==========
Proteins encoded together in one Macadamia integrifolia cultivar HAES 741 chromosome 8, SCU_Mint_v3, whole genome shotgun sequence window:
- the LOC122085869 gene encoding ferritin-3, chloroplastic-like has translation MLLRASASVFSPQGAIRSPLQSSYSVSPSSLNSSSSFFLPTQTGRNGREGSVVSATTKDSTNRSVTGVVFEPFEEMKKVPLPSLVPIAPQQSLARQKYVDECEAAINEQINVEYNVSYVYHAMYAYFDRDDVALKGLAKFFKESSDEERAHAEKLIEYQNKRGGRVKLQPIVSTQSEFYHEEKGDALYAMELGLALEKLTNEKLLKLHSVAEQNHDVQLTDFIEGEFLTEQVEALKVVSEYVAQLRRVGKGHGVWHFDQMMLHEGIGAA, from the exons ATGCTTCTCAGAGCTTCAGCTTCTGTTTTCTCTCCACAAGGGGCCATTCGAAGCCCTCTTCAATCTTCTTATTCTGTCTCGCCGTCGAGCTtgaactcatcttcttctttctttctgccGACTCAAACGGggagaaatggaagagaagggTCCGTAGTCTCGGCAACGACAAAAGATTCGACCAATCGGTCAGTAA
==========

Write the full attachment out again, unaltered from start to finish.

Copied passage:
Proteins encoded together in one Macadamia integrifolia cultivar HAES 741 chromosome 8, SCU_Mint_v3, whole genome shotgun sequence window:
- the LOC122085869 gene encoding ferritin-3, chloroplastic-like has translation MLLRASASVFSPQGAIRSPLQSSYSVSPSSLNSSSSFFLPTQTGRNGREGSVVSATTKDSTNRSVTGVVFEPFEEMKKVPLPSLVPIAPQQSLARQKYVDECEAAINEQINVEYNVSYVYHAMYAYFDRDDVALKGLAKFFKESSDEERAHAEKLIEYQNKRGGRVKLQPIVSTQSEFYHEEKGDALYAMELGLALEKLTNEKLLKLHSVAEQNHDVQLTDFIEGEFLTEQVEALKVVSEYVAQLRRVGKGHGVWHFDQMMLHEGIGAA, from the exons ATGCTTCTCAGAGCTTCAGCTTCTGTTTTCTCTCCACAAGGGGCCATTCGAAGCCCTCTTCAATCTTCTTATTCTGTCTCGCCGTCGAGCTtgaactcatcttcttctttctttctgccGACTCAAACGGggagaaatggaagagaagggTCCGTAGTCTCGGCAACGACAAAAGATTCGACCAATCGGTCAGTAA